The origins of the Poles are obscure since little documentary evidence has survived, but they are believed to be Slavic in nature. The country's earliest history is based mostly on myth and legend. It was Christianized in the 10th century and has had close relations with the West, especially the Roman Catholic Church, ever since. Its geographical features and its location have always had a profound influence on its development and character. It is, effectively, a huge flat plain—the name Poland is derived from pole meaning "plain"—and lacks any natural boundaries, except the Carpathian Mountains which separate it from Hungary and Slovakia. Poland, therefore, was difficult to defend, an easy target, open to attack from her enemies, but, at the same time, it could itself encroach upon its neighbors. The boundaries were ever-changing. As a result, in the 14th century, Poland had become cosmopolitan, tolerant, and hospitable to visitors and a refuge for the persecuted. By the reign of Casimir the Great, it had a well-developed monarchial system of government, was highly cultured, a part of Western civilization, and strongly supportive of Roman Catholicism. Casimir had followed the policies of his father, Ladislas I Lokietek, king of Poland, in making allies of Bavaria and Hungary, in striving to curb the spread of the power of the Teutonic Order and Bohemia, and in seeking to exert Poland's control towards the south and the east. Domestic policy had been centered around the need to keep harmony between the four principal sovereignties of Silesia, Little Poland, Greater Poland, and Mazovia. Their uneasy relationship threatened to disintegrate during Louis' reign, and it was the power struggles between these factions that had stretched Elizabeth of Poland beyond her capability and threatened civil order. That the youthful Jadwiga should succeed in reconciling these factions under one banner during her reign is a tribute to her character and her moderate policies. After his mother's death in 1380, Louis set up a Council of Five headed by the bishop of Cracow, but the personal ambitions of the bishop denied it any chance of success.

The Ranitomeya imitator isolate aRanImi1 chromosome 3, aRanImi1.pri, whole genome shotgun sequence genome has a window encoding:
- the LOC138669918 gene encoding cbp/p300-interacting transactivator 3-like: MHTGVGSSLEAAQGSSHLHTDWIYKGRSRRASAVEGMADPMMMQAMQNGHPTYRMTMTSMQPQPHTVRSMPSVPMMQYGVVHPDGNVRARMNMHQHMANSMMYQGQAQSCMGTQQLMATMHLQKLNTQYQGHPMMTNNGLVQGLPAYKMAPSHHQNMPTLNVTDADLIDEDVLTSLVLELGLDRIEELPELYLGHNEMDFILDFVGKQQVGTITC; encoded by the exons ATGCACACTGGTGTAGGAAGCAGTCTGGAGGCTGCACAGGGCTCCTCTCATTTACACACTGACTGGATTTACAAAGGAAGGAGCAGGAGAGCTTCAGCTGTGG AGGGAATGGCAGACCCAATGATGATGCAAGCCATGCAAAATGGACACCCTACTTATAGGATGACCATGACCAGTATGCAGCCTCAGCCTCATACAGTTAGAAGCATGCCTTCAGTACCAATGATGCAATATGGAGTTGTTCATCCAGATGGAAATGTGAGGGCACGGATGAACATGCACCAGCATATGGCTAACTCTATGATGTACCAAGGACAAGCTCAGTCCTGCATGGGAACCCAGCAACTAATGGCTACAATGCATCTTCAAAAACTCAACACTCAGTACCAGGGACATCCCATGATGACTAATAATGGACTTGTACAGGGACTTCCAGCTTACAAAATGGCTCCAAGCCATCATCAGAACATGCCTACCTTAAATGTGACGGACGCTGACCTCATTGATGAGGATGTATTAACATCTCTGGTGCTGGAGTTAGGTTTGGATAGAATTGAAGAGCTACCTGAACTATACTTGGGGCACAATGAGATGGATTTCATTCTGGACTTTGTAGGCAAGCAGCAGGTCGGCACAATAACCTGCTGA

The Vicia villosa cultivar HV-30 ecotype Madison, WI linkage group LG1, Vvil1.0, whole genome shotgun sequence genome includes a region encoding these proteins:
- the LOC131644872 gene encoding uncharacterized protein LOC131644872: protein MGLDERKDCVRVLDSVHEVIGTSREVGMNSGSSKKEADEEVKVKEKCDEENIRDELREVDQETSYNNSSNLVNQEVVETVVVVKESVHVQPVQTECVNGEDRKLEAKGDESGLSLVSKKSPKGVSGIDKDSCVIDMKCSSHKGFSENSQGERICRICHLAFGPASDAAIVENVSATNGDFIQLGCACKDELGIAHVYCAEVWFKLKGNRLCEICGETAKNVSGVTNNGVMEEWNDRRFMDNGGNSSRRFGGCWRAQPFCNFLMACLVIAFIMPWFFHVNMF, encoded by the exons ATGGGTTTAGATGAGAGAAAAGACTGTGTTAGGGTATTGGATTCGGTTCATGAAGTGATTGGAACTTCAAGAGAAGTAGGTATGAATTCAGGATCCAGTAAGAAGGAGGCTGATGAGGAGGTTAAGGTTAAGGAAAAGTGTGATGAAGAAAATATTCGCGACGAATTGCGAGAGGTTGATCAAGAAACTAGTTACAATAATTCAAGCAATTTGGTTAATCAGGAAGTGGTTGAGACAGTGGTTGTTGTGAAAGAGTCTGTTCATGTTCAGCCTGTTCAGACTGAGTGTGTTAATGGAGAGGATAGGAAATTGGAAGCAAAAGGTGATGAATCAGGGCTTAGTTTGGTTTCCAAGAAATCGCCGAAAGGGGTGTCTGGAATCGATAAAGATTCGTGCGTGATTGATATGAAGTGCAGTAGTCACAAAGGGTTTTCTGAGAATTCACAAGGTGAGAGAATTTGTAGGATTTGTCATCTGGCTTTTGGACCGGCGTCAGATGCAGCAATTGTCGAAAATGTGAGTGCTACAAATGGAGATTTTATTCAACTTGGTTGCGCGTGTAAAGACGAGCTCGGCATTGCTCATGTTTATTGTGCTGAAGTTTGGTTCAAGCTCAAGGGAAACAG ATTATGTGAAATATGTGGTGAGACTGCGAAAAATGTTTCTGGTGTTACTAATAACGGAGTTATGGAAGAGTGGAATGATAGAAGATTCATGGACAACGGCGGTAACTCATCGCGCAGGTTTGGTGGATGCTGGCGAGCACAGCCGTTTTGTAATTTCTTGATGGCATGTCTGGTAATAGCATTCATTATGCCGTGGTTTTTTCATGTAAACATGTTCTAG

As 1374 progressed, and it seemed unlikely that Louis would have any more children, it became increasingly important that he should settle the question of his successor. The Polish nobility made it clear that they would not accept another regent, they wanted their own ruler. Louis summoned their representatives to a meeting in Koszyce (or Kassa) in northern Hungary. The result of their deliberations is recorded in the privilege of Koszyce dated September 17, 1374. Louis offered the Poles one of his daughters as their next monarch, and the conditions under which they agreed to this are laid down in this important document. It guaranteed all the rights of the Polish nobility and exempted them from all taxes except for the traditional tax of twopence per acre on landed property, and promised that only nobles from the province concerned would be appointed to office in that province, and that only Poles would be appointed as starosta or governors of the royal castles. The Polish nobility had never been granted so much before. Louis named his eldest daughter Catherine as the next ruler of Poland. But Catherine died, aged eight years, in 1378. Maria was designated to take her place. At the same time, it was announced that Jadwiga would inherit the crown of Hungary.

The marriage alliances Louis had arranged for his daughters would, he hoped, provide them with the necessary support when they came to claim their inheritances. Catherine's betrothed was Louis Valois, duke of Orleans, son of Charles V, king of France; Maria was betrothed to Sigismund of Luxemburg, the margrave of Brandenburg, son of Holy Roman Emperor Charles IV; and Jadwiga to another German, William of Habsburg, the eight-year-old son of King Leopold III of Austria, Hungary's Western neighbor. Jadwiga and William's betrothal took place in Austria in June 1378 in the cathedral of Hainburg on the river Danube. The solemn ceremony was conducted by the Cardinal Archbishop Demetrius, and the contract was binding in every respect, lacking only consummation (sexual maturity was considered to begin at the age of

12 years). Only the pope could annul it. As was customary, Jadwiga was sent to Vienna to continue her education under the care of the Austrians while William remained in Buda; both were young hostages to the marriage alliance. Compensation for failure of either side to consummate the marriage was set at 200,000 florins for Jadwiga and 300,000 florins for William.